http://projects.seattletimes.com/2016/elwha/

Houses recently threatened by roaring Dungeness River headed for purchase, demolition – PDN

The Jamestown S’Klallam Tribe continues it’s work to protect both the Dungeness floodplain and the people that live there. This buyout and moving of the houses, is going to give the river back another part of it’s “lungs”, as the floodplains have been described to me.  The river breathes by expanding into the floodplain in the winter and spring and receding in the summer. This natural cycle feeds the habitat of many species that have evolved over ten thousand of years. When we cut off the floodplains, in a very naive approach to both water use and home development, we were trying to change the ecosystem, but nature has a way of saying that it won’t work. Here’s one story of bringing it back. Thanks to the Jamestown S’Klallam for their continued leadership.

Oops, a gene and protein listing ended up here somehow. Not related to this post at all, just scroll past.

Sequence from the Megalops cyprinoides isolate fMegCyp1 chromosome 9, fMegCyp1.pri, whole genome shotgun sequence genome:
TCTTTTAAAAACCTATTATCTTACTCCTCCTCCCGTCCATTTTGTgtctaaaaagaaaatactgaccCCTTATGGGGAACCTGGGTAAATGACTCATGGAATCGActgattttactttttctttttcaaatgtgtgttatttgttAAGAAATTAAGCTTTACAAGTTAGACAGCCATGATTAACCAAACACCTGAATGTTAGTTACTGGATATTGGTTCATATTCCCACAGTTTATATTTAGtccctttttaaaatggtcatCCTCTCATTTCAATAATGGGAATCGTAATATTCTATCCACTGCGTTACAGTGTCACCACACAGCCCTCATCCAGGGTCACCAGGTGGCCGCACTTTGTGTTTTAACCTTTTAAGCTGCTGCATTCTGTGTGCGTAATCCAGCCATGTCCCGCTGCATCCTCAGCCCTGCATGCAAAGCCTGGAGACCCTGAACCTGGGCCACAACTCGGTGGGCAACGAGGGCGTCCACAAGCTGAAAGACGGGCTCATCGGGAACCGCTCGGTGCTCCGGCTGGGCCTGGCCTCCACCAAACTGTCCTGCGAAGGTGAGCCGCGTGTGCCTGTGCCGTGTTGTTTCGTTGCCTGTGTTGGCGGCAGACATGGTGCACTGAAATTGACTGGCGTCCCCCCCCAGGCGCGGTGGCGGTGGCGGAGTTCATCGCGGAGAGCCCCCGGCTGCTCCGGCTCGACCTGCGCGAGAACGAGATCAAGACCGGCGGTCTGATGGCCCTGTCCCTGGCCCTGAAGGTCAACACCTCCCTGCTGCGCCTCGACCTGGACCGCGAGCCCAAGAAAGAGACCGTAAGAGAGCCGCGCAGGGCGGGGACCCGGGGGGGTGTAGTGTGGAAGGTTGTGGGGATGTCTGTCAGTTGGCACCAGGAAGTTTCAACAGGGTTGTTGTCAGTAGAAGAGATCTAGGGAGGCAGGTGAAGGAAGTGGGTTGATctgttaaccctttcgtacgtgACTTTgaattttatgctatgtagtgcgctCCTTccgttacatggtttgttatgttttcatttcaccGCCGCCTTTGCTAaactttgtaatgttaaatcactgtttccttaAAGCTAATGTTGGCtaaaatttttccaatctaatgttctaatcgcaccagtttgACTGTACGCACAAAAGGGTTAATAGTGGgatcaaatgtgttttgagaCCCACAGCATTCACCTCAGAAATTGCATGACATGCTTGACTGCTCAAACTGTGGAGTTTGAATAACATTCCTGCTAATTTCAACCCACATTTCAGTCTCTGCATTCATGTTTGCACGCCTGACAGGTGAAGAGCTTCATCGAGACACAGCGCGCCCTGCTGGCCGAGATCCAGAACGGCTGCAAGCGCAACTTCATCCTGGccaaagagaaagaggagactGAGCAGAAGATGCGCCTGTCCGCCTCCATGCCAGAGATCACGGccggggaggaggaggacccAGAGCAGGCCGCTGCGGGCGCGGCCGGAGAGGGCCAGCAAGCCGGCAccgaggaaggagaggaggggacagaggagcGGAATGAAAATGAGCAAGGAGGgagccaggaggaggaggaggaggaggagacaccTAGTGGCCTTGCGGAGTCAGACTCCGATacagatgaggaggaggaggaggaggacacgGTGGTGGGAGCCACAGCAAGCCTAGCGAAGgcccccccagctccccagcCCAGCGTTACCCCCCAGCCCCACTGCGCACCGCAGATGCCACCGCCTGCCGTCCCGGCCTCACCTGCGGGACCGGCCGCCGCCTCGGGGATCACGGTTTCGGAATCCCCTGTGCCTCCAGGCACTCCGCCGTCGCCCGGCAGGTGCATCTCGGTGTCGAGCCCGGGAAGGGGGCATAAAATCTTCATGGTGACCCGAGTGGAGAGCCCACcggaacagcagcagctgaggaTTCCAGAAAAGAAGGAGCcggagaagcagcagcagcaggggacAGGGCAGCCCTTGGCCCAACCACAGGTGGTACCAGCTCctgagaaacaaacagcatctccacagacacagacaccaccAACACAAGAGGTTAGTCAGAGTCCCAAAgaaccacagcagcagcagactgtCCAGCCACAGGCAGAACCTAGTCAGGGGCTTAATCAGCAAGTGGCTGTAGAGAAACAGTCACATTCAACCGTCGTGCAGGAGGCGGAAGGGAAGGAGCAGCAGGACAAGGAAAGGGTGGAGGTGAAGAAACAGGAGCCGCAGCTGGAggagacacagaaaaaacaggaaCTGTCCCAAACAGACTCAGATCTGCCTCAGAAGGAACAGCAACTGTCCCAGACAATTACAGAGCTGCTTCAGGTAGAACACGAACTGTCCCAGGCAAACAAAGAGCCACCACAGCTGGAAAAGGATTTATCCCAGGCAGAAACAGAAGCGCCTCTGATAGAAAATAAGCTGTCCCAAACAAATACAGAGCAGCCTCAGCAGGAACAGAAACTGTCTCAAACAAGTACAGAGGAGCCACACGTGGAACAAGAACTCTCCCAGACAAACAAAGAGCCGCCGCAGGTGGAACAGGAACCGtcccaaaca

Several homes threatened by the rain swollen Dungeness River last week are slated for purchase and demolition by the Jamestown S’Klallam tribe, which hopes to restore the floodplain for salmon habitat as part of its ongoing Dungeness Floodplain Restoration Project. The Jamestown S’Klallam tribe is in final negotiations to purchase several lots of riverfront property from the Robinson family of Seattle, which owns the land. Chris McDaniel reports. (Peninsula Daily News)

http://www.peninsuladailynews.com/article/20151215/NEWS/312159990/houses-recently-threatened-by-roaring-dungeness-river-headed-for

Return of the River – A homerun of a movie for Gussman and Plumb